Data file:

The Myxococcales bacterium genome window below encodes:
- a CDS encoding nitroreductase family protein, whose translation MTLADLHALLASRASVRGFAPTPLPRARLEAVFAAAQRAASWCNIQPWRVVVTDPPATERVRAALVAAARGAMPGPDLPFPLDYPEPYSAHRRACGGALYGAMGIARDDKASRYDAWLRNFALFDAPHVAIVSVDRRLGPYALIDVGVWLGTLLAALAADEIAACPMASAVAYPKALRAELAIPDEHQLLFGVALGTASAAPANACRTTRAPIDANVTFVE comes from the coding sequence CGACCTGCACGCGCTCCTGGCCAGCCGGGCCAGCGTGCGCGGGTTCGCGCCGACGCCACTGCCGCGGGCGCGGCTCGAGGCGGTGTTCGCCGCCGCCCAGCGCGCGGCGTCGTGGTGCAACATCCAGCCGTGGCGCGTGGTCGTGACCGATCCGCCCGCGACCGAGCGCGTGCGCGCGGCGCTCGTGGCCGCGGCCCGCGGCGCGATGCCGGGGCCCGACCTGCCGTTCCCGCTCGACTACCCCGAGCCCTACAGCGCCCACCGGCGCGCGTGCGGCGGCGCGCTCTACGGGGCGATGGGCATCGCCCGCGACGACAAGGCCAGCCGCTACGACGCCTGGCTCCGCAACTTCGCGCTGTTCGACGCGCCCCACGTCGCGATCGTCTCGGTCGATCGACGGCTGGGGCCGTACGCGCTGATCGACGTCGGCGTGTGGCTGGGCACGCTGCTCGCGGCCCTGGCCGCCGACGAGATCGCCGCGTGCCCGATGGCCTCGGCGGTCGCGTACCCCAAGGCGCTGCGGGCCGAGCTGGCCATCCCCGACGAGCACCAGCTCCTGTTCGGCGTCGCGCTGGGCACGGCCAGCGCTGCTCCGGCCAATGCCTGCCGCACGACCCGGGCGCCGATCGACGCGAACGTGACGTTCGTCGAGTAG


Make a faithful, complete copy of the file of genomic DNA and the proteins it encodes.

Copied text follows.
The Myxococcales bacterium genome window below encodes:
- a CDS encoding nitroreductase family protein, whose translation MTLADLHALLASRASVRGFAPTPLPRARLEAVFAAAQRAASWCNIQPWRVVVTDPPATERVRAALVAAARGAMPGPDLPFPLDYPEPYSAHRRACGGALYGAMGIARDDKASRYDAWLRNFALFDAPHVAIVSVDRRLGPYALIDVGVWLGTLLAALAADEIAACPMASAVAYPKALRAELAIPDEHQLLFGVALGTASAAPANACRTTRAPIDANVTFVE comes from the coding sequence CGACCTGCACGCGCTCCTGGCCAGCCGGGCCAGCGTGCGCGGGTTCGCGCCGACGCCACTGCCGCGGGCGCGGCTCGAGGCGGTGTTCGCCGCCGCCCAGCGCGCGGCGTCGTGGTGCAACATCCAGCCGTGGCGCGTGGTCGTGACCGATCCGCCCGCGACCGAGCGCGTGCGCGCGGCGCTCGTGGCCGCGGCCCGCGGCGCGATGCCGGGGCCCGACCTGCCGTTCCCGCTCGACTACCCCGAGCCCTACAGCGCCCACCGGCGCGCGTGCGGCGGCGCGCTCTACGGGGCGATGGGCATCGCCCGCGACGACAAGGCCAGCCGCTACGACGCCTGGCTCCGCAACTTCGCGCTGTTCGACGCGCCCCACGTCGCGATCGTCTCGGTCGATCGACGGCTGGGGCCGTACGCGCTGATCGACGTCGGCGTGTGGCTGGGCACGCTGCTCGCGGCCCTGGCCGCCGACGAGATCGCCGCGTGCCCGATGGCCTCGGCGGTCGCGTACCCCAAGGCGCTGCGGGCCGAGCTGGCCATCCCCGACGAGCACCAGCTCCTGTTCGGCGTCGCGCTGGGCACGGCCAGCGCTGCTCCGGCCAATGCCTGCCGCACGACCCGGGCGCCGATCGACGCGAACGTGACGTTCGTCGAGTAG